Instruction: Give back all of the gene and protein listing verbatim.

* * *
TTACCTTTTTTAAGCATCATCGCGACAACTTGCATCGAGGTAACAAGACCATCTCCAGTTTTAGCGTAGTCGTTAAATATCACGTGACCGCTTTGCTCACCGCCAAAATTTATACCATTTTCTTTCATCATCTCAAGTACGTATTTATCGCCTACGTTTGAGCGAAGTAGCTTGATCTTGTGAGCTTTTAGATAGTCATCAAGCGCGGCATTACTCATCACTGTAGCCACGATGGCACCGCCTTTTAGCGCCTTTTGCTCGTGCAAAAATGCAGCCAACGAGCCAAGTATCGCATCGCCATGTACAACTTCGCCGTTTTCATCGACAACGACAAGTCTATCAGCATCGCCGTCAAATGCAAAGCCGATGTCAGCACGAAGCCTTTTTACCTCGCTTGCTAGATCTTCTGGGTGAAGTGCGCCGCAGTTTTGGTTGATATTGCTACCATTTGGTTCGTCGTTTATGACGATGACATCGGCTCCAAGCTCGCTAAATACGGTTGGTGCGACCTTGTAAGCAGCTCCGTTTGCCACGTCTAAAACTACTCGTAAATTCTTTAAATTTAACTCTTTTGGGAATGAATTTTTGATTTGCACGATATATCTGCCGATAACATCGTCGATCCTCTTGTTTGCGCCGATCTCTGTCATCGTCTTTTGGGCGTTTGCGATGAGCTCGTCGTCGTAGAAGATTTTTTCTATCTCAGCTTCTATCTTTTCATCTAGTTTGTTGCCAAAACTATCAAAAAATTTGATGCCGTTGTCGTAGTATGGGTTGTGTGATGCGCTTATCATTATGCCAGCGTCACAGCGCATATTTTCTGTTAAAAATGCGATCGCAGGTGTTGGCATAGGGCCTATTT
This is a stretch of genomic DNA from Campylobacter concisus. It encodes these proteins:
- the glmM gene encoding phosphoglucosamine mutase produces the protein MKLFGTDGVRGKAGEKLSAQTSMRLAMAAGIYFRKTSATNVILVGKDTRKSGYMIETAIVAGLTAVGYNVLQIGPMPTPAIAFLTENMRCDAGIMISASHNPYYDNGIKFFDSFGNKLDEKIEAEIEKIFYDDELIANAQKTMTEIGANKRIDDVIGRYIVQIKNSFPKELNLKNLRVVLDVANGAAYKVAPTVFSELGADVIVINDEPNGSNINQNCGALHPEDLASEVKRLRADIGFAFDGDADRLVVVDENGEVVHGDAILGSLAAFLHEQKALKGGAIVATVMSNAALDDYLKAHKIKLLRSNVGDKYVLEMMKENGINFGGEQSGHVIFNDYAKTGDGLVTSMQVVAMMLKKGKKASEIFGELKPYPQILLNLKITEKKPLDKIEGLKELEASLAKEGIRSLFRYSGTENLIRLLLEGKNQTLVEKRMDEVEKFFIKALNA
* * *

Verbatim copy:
TTACCTTTTTTAAGCATCATCGCGACAACTTGCATCGAGGTAACAAGACCATCTCCAGTTTTAGCGTAGTCGTTAAATATCACGTGACCGCTTTGCTCACCGCCAAAATTTATACCATTTTCTTTCATCATCTCAAGTACGTATTTATCGCCTACGTTTGAGCGAAGTAGCTTGATCTTGTGAGCTTTTAGATAGTCATCAAGCGCGGCATTACTCATCACTGTAGCCACGATGGCACCGCCTTTTAGCGCCTTTTGCTCGTGCAAAAATGCAGCCAACGAGCCAAGTATCGCATCGCCATGTACAACTTCGCCGTTTTCATCGACAACGACAAGTCTATCAGCATCGCCGTCAAATGCAAAGCCGATGTCAGCACGAAGCCTTTTTACCTCGCTTGCTAGATCTTCTGGGTGAAGTGCGCCGCAGTTTTGGTTGATATTGCTACCATTTGGTTCGTCGTTTATGACGATGACATCGGCTCCAAGCTCGCTAAATACGGTTGGTGCGACCTTGTAAGCAGCTCCGTTTGCCACGTCTAAAACTACTCGTAAATTCTTTAAATTTAACTCTTTTGGGAATGAATTTTTGATTTGCACGATATATCTGCCGATAACATCGTCGATCCTCTTGTTTGCGCCGATCTCTGTCATCGTCTTTTGGGCGTTTGCGATGAGCTCGTCGTCGTAGAAGATTTTTTCTATCTCAGCTTCTATCTTTTCATCTAGTTTGTTGCCAAAACTATCAAAAAATTTGATGCCGTTGTCGTAGTATGGGTTGTGTGATGCGCTTATCATTATGCCAGCGTCACAGCGCATATTTTCTGTTAAAAATGCGATCGCAGGTGTTGGCATAGGGCCTATTT
This is a stretch of genomic DNA from Campylobacter concisus. It encodes these proteins:
- the glmM gene encoding phosphoglucosamine mutase produces the protein MKLFGTDGVRGKAGEKLSAQTSMRLAMAAGIYFRKTSATNVILVGKDTRKSGYMIETAIVAGLTAVGYNVLQIGPMPTPAIAFLTENMRCDAGIMISASHNPYYDNGIKFFDSFGNKLDEKIEAEIEKIFYDDELIANAQKTMTEIGANKRIDDVIGRYIVQIKNSFPKELNLKNLRVVLDVANGAAYKVAPTVFSELGADVIVINDEPNGSNINQNCGALHPEDLASEVKRLRADIGFAFDGDADRLVVVDENGEVVHGDAILGSLAAFLHEQKALKGGAIVATVMSNAALDDYLKAHKIKLLRSNVGDKYVLEMMKENGINFGGEQSGHVIFNDYAKTGDGLVTSMQVVAMMLKKGKKASEIFGELKPYPQILLNLKITEKKPLDKIEGLKELEASLAKEGIRSLFRYSGTENLIRLLLEGKNQTLVEKRMDEVEKFFIKALNA